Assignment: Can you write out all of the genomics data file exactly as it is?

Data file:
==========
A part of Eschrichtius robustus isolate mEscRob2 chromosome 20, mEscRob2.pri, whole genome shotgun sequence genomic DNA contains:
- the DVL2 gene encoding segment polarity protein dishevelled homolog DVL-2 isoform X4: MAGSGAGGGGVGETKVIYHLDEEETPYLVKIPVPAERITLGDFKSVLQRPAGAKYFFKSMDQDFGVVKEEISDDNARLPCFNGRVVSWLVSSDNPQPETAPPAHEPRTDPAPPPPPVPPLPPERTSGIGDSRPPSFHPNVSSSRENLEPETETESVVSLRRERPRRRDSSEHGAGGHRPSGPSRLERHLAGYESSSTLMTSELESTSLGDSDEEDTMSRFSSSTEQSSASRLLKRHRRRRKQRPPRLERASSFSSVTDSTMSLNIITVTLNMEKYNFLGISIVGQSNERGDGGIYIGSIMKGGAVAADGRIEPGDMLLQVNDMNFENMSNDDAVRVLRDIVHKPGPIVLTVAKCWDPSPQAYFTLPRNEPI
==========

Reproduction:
A part of Eschrichtius robustus isolate mEscRob2 chromosome 20, mEscRob2.pri, whole genome shotgun sequence genomic DNA contains:
- the DVL2 gene encoding segment polarity protein dishevelled homolog DVL-2 isoform X4: MAGSGAGGGGVGETKVIYHLDEEETPYLVKIPVPAERITLGDFKSVLQRPAGAKYFFKSMDQDFGVVKEEISDDNARLPCFNGRVVSWLVSSDNPQPETAPPAHEPRTDPAPPPPPVPPLPPERTSGIGDSRPPSFHPNVSSSRENLEPETETESVVSLRRERPRRRDSSEHGAGGHRPSGPSRLERHLAGYESSSTLMTSELESTSLGDSDEEDTMSRFSSSTEQSSASRLLKRHRRRRKQRPPRLERASSFSSVTDSTMSLNIITVTLNMEKYNFLGISIVGQSNERGDGGIYIGSIMKGGAVAADGRIEPGDMLLQVNDMNFENMSNDDAVRVLRDIVHKPGPIVLTVAKCWDPSPQAYFTLPRNEPI